Why you should be using your credit card

Online Shopping. Happy Muslim Couple Using Digital Tablet And Credit Card Buying And Purchasing Things Sitting On Sofa At Home. Joyful Customers, Modern Shopping And Sales Concept
Prostock-studio / Shutterstock

Credit cards aren’t just convenient to use — there are plenty of other rewarding reasons to pay with plastic.

They’re safer to carry around

Americans say they can carry just up to $66 in cash on average without fearing for their safety and 24% of them believe using credit or debit is less risky than using bills, according to the Travis Credit Union study.

When someone steals bills from your wallet, you’ll probably never get that lost money back.

But if you report a stolen credit card to your bank promptly before any fraudulent charges appear on your account, you won’t be liable for those unauthorized purchases.

Luckily, there are plenty of ways to protect against credit card fraud such as checking your account regularly and paying with a virtual card that hides your real credit card information.

You can earn cashback and rewards

Unlike debit cards and cash, credit cards can offer cash back and redeemable points to consumers who use them.

Some let you rake in the rewards when you shop at select stores and others can earn you points you can redeem when you travel.

It’s important to pick the right credit card for your lifestyle, so do some comparison shopping first.

You can track your spending

Woman is holding credit card and using laptop computer. Online shopping concept. Close up.
Yuganov Konstantin / Shutterstock

If you’re trying to stick to a budget and assess where your money’s going each month, just check your monthly credit card statement or pop into your account online.

This can be super helpful when it comes to catching recurring bills from services you’re no longer using, or when you misplace a receipt and want to double check how much you actually spent on groceries.

You can build your credit history

It’s important to keep your card active by regularly using it and building your payment history — it’s one of the factors that affect your credit score.

Lenders and creditors pull up your credit score to assess whether you’re a reliable borrower when you apply for loans and credit products and determine your rates.

Just make sure you’re using your card responsibly and paying off your balances in full each month.

You might get some warranty and purchase protection

Some credit cards come with extra perks, like extending your warranty or covering theft or damage on electronics and other big purchases.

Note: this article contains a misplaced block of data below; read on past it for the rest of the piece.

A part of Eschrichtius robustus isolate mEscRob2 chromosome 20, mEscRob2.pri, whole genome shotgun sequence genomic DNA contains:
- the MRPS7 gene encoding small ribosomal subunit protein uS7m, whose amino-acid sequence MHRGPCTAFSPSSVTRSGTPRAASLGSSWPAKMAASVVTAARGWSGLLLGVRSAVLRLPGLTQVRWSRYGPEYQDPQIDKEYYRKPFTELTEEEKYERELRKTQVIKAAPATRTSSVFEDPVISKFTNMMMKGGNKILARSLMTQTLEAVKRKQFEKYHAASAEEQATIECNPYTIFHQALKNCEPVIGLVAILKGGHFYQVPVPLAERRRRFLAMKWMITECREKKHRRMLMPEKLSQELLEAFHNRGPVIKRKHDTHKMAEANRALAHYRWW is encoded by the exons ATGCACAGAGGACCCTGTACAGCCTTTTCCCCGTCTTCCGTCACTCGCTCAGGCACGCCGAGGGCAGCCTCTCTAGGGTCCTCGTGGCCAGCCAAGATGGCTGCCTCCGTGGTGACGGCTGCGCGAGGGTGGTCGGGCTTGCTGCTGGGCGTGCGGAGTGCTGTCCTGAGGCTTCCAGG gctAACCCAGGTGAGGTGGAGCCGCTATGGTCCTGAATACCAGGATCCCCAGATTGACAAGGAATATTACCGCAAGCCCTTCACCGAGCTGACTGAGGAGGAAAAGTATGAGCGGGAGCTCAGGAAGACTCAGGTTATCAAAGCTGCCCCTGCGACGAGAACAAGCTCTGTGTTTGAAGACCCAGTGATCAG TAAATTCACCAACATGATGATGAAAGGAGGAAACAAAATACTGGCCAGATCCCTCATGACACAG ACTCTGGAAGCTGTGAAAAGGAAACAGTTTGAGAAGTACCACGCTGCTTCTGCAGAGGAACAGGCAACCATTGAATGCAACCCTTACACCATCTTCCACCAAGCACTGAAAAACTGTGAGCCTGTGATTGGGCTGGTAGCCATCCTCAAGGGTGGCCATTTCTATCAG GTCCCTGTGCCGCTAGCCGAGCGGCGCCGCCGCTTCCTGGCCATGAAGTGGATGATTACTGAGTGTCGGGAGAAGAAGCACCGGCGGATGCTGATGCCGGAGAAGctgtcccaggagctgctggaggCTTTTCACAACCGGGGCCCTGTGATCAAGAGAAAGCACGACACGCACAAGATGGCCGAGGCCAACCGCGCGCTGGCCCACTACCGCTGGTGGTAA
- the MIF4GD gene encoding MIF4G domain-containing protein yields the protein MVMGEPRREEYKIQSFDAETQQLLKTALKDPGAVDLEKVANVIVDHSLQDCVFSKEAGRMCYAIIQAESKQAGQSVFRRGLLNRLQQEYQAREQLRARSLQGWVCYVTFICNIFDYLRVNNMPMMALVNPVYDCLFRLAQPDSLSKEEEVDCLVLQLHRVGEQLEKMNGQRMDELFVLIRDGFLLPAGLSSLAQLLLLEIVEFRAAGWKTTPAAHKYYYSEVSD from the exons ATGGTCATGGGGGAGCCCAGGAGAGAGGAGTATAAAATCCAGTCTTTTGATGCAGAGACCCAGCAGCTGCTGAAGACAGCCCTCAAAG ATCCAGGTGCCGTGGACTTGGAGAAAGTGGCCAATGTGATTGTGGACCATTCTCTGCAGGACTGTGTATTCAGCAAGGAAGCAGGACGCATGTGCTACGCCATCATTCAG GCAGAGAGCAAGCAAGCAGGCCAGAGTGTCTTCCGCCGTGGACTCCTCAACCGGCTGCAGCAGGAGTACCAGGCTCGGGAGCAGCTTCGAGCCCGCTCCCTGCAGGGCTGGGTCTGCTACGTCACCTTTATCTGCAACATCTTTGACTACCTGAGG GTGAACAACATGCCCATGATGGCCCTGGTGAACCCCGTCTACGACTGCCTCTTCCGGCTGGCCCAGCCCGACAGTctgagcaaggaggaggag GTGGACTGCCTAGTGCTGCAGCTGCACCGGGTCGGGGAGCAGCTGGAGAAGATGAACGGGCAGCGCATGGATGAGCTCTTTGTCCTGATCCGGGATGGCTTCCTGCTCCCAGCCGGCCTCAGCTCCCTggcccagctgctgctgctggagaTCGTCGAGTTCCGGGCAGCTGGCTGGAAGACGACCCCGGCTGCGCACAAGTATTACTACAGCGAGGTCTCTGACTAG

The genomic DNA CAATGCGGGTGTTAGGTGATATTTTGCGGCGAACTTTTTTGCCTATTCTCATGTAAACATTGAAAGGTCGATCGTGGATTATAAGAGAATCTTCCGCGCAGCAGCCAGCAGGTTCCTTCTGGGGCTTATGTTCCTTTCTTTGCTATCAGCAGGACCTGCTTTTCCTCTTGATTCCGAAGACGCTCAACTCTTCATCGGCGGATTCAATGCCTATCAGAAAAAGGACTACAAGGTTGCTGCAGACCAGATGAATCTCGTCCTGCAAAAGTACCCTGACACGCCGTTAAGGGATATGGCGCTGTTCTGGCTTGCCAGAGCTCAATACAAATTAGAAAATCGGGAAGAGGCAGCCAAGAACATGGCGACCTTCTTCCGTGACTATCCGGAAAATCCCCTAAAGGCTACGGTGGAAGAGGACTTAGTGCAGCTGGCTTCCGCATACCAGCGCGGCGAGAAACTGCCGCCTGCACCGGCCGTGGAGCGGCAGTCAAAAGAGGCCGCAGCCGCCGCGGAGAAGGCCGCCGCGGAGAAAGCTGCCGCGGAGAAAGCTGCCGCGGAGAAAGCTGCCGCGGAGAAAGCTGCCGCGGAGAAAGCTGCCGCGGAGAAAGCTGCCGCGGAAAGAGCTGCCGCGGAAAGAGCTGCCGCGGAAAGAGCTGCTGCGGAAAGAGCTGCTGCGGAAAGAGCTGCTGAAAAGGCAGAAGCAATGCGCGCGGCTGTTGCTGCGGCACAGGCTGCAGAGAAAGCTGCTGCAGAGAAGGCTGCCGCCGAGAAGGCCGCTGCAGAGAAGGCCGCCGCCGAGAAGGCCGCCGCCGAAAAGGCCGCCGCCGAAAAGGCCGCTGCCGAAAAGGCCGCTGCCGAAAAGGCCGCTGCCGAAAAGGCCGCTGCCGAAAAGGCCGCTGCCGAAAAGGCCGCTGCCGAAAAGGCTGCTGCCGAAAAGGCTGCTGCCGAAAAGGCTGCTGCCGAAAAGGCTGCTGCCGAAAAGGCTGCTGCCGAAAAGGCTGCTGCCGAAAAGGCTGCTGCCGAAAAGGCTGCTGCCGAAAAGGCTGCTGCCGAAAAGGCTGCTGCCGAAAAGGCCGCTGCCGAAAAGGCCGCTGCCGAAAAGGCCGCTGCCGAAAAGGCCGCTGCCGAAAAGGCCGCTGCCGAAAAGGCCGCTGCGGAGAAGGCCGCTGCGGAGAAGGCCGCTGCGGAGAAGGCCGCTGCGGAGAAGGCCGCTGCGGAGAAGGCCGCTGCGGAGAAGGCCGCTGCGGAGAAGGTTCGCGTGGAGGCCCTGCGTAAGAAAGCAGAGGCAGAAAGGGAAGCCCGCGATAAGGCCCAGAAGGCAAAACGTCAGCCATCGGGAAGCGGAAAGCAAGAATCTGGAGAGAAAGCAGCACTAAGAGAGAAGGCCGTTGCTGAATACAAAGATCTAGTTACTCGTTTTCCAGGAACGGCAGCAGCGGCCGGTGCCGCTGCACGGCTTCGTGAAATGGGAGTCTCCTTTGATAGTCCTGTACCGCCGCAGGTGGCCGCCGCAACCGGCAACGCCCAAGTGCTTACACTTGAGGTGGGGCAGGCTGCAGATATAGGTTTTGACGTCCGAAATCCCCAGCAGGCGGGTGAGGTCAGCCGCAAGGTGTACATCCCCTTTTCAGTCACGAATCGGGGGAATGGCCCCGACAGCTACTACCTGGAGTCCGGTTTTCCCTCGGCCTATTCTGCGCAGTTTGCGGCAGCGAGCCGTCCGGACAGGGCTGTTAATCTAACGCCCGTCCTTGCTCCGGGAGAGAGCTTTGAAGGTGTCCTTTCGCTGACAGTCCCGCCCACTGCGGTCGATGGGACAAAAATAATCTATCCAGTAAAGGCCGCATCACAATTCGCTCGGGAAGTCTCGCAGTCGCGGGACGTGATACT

Extended warranty protection lets you lengthen your coverage time under the original manufacturer’s policy on purchases made with that credit card.

Just make sure you check what exclusions apply and the amount of coverage you’re getting.

When you shouldn’t use your credit card

Top view of stressed young Asian man putting hands on head trying to find money to pay credit card debt
Hananeko_Studio / Shutterstock

Although you should be using your credit card regularly, there are some instances when you want to avoid relying on it too much.

If you’re struggling to pay off your balances each month, hold off on using your card as much as you can and opt for your debit card instead.

If you’ve got debt from multiple cards, consider rolling them into a consolidation loan to make paying them off easier.

You also shouldn’t pull out your card when you haven’t kept track of your balance — you risk maxing out your card and hurting your credit score.

And beware of big purchases that include third-party fees. For example, if you choose to pay your tax bill with a credit card you could end up paying processing fees that can tack on an extra 1.99%.

Ways to free up extra money to pay off those cards

Close up of people hand work calculator and money,coins in finance banking and  saving concept
Pru Studio / Shutterstock

If you’re worried about pulling together the funds to pay off your credit card bill next month, here are some ways to help boost your income.

Slash your insurance rates. You don’t need to stick with your old, pricey premiums. Do some comparison shopping to find lower rates on your homeowners insurance or car insurance and cut down on your monthly payments.

Invest your pocket change. You don’t need to spend big to invest in the stock market. Download a popular app app that collects your leftover cash from everyday purchases and grows it by placing it into an automated portfolio.

Find better deals online. Planning a big purchase or need to buy some household necessities online? Save money with a free browser extension that will look for the best deals and coupons.

Sell your old stuff. Clean out your closet and get some extra cash by selling your unused gadgets and books online. You could get paid up to 33% more than you would selling you stuff on other sites.

About the Author

Serah Louis

Serah Louis

Staff Writer

Serah Louis is a staff writer with MoneyWise.com. She has a Bachelor of Science from the University of Toronto, where she double majored in Biology and Professional Writing and Communications.

You May Also Like

Biden Extends the Long Student Loan Pause While Debt Forgiveness Still Waits

Here's how to take advantage of the new reprieve — in case debt cancellation never comes.

Take a Break From Your Debt This Month

Let debt consolidation give you a break.

Should You Get a Personal Loan or Personal Line of Credit?

To make the right choice, you need to know the differences and your own needs.

If You Owe $25K+ in Student Loans, This Site Could Help You Pay Them Off Faster

If student loan debt is dragging you down, this company can help.